Coding — and cultural exchange — bring students from different worlds together

HONOLULU (HawaiiNewsNow) - On the Kamehameha Schools Kapalama campus, five students from South Korea are sharing what they know about coding with elementary and middle school students.

"It was a really good experience having them come here and teaching us how to code," said Daniel Ah Hee, a Kamehameha eighth grader.

Back Jong Kwi, 15, speaks some English, but found the language of coding to be universal.

"Everybody is very smart. They can understand my speaking. I'm so happy and I was very surprised," he said.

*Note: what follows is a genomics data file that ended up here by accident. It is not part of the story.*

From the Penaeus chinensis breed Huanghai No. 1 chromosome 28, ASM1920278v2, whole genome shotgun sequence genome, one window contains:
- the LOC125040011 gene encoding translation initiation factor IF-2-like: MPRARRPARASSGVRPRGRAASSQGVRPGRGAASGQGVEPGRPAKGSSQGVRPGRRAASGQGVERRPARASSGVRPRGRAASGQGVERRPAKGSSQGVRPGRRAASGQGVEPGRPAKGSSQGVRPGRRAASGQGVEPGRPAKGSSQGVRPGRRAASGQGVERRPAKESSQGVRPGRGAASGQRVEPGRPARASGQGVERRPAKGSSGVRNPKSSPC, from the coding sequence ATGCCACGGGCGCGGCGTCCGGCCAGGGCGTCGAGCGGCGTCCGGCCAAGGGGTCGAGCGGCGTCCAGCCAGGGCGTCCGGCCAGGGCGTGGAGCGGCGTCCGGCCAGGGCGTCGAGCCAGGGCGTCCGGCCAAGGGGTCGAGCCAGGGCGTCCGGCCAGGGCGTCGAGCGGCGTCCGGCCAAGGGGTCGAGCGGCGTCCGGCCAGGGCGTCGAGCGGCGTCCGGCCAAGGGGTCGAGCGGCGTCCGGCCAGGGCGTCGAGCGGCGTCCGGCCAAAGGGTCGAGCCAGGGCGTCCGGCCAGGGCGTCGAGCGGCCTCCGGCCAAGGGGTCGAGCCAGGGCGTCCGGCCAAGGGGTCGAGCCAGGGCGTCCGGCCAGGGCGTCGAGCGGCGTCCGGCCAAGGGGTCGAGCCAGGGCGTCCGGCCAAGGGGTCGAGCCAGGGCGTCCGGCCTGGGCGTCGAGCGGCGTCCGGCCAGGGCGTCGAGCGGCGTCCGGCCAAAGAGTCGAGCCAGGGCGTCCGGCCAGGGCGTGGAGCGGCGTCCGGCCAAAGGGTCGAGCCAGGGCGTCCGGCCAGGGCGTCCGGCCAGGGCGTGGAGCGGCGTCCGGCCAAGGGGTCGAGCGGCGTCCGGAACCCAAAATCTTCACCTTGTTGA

The students have been programming robotic Altino cars to go in circles and eventually play music like, "Hawaii Pono'i."

Kamehameha students started singing as soon as they heard the music.

In South Korea, coding became mandatory in schools this year and Hawaii tech firm Oceanit hopes to expose all Hawaii teachers and students to this type of computer science. So far, they've gone from teacher training sessions to inmate courses in prison and now this high tech student exchange.

"To see them actually teach, it really shows you what is possible for young people so we want to do that for Hawaii's young people through their teachers," said Ian Kitajima, of Oceanit.

Added Frank Kimitch, robotics teacher at Kamehameha Schools, "It's all around us. It's every where. Everything is connected."

Teachers say coding is preparing students for their future and they hope this unique international exchange happens again.

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